As a childhood sexual abuse myself, my art has been my salvation. Deborah, you are an amazing woman and I am proud to know you. You have done what so many of us out there wish we could do- embrace our past and put it out there for all the world to see, and you’ve done so with class. Everyday I log onto Facebook to chat and socialize because face to face is so very hard for me. Deborah you are always there with a poem, beautiful photos and an outpouring of love.

  11. 11 Val said at 5:26 pm on January 3rd, 2011:

    Well said, well done.

  12. 12 Cindy Anderson said at 5:47 pm on January 3rd, 2011:

    Wow…thank you for sharing such incredible words and feeling with us. We are a fortunate community to have such visionary folk among us…Gaea is beauty and strength..

  13. 13 Beccijo said at 5:50 pm on January 3rd, 2011:

    Deborah you have always been more powerful then you have know. Your words are so true and as always go straight to my heart.
    Thank you for sharing your story, the world needs to know!

  14. 14 Deborah Davis said at 5:58 pm on January 3rd, 2011:

    Thank you Laurie for giving me the opportunity to be specific. That interview was done by cell phone as were nearly all of them. What I am sure I said is that I didn’t understand how people could ONLY see genitalia. And I did go on to try to explain some of the wholeness of what I wanted to express. Of course, even the WORD seemed to blank out any other point. I think the SENSATIONALISM was the immediate story. No one asked more. I was “the scoop” for the summer. And the excitement was the controversy, not so much the whole truth. We all like headlines and one liners these days.

  15. 15 Karen said at 6:06 pm on January 3rd, 2011:

    Much love and hugs to you. Thanks for your courage and honesty, it empowers us all.

  16. 16 Naomi said at 6:55 pm on January 3rd, 2011:

    Thank you for sharing your story. As a victim of sexual assault also, I could relate to your story & your daughter’s story.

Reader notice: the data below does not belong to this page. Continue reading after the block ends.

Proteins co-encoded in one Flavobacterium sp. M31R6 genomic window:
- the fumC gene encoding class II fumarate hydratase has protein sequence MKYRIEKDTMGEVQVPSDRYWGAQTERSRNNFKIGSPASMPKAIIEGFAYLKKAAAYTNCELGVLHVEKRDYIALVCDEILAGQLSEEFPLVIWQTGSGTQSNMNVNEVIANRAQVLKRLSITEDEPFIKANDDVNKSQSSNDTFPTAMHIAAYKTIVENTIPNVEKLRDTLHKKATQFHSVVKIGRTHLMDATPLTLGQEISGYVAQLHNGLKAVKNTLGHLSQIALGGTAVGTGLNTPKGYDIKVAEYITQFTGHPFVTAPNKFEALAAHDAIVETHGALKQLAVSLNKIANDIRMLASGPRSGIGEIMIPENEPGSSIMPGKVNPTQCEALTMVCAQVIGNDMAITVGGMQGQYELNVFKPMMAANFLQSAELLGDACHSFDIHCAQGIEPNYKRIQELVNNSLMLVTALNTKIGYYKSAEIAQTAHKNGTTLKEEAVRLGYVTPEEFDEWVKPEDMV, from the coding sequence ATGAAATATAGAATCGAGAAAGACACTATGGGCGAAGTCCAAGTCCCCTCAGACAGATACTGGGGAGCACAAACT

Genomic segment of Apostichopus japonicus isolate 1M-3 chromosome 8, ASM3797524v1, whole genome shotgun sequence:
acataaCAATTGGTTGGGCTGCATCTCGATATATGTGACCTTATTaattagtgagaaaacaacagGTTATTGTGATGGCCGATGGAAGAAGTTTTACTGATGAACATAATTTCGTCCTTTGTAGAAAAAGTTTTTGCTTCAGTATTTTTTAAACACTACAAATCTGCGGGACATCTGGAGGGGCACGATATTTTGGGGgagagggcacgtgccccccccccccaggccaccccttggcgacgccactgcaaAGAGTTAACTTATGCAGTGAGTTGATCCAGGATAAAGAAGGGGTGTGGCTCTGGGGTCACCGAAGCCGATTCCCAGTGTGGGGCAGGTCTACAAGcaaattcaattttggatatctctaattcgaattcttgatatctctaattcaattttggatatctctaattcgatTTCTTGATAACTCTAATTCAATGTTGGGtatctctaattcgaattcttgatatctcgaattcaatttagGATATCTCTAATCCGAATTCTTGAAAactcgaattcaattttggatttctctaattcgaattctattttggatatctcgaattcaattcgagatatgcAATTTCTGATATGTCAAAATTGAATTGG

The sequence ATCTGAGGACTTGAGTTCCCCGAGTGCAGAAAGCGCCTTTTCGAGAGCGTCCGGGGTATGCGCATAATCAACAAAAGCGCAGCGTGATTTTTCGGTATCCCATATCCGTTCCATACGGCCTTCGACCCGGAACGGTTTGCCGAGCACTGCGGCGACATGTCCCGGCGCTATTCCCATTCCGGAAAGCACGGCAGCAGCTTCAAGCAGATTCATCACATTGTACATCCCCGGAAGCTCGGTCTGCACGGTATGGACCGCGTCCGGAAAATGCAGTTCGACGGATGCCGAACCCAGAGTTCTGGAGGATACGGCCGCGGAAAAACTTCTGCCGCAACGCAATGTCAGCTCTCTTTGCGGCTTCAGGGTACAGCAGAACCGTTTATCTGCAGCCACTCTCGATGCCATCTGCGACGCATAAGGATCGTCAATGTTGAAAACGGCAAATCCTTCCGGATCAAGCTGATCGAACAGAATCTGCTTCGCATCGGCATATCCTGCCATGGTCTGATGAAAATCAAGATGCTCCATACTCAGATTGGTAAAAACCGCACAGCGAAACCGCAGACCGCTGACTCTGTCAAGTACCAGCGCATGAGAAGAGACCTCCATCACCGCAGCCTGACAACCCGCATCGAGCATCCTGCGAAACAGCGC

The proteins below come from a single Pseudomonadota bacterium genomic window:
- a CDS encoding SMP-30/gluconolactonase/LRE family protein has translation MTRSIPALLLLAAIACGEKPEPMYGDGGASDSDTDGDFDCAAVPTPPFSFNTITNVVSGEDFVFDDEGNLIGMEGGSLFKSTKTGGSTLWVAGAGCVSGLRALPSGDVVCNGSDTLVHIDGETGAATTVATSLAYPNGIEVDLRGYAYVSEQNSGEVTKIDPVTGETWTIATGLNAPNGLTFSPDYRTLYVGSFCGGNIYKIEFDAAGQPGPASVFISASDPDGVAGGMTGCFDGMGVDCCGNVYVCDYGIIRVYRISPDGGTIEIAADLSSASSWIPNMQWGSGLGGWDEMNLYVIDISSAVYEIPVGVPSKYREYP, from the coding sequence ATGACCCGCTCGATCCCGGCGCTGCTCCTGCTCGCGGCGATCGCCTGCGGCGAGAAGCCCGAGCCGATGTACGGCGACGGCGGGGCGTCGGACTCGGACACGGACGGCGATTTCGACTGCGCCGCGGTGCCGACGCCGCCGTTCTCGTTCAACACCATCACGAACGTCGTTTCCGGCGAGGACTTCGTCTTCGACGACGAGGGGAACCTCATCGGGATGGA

Thank you again for sharing,
    Naomi

  17. 17 Brian T. Hanson said at 7:57 pm on January 3rd, 2011:

    Well, it has been quite a year for you, Deborah, and I have enjoyed your friendship all throughout Beaverstock. The story you wrote is painful and honest and lovely and it is wonderful to have an open forum such as this so that you have the space to tell your whole story, unedited, and with your own voice. As to the art itself, that got this whole party started, I gotta say…I love your beaver! Peace, sister.

  18. 18 Cathy said at 9:19 pm on January 3rd, 2011:

    Deborah,
    Thank you for filling in the blanks. I loved the sculpture as soon as I saw it on Facebook, and I followed the furor with interest. Thank you for creating Gaea and for defending her against ignorance and hatred.

  19. 19 Melany said at 11:02 pm on January 3rd, 2011:

    Deborah,
    Thank you for the powerful story. It was very uplifting. I’m not a rape victim but I came very close one night. I invited the wrong guy into my apartment who began to “try” to rape me. Thank god my “now” husband arrived just at the nick of time and grabbed him by his scruff of his neck and kicked him out. This man who attempted to hurt me was supposed to be my friend. I guess I made the wrong choice. I hope that you continue to paint to uplift the spirits of not only myself but others who surround the Bemidji area and hopefully worldwide.

  20. 20 Alice Strand said at 11:31 pm on January 3rd, 2011:

    Deborah, your story tells the story of too many, in a very touching way. Thanks.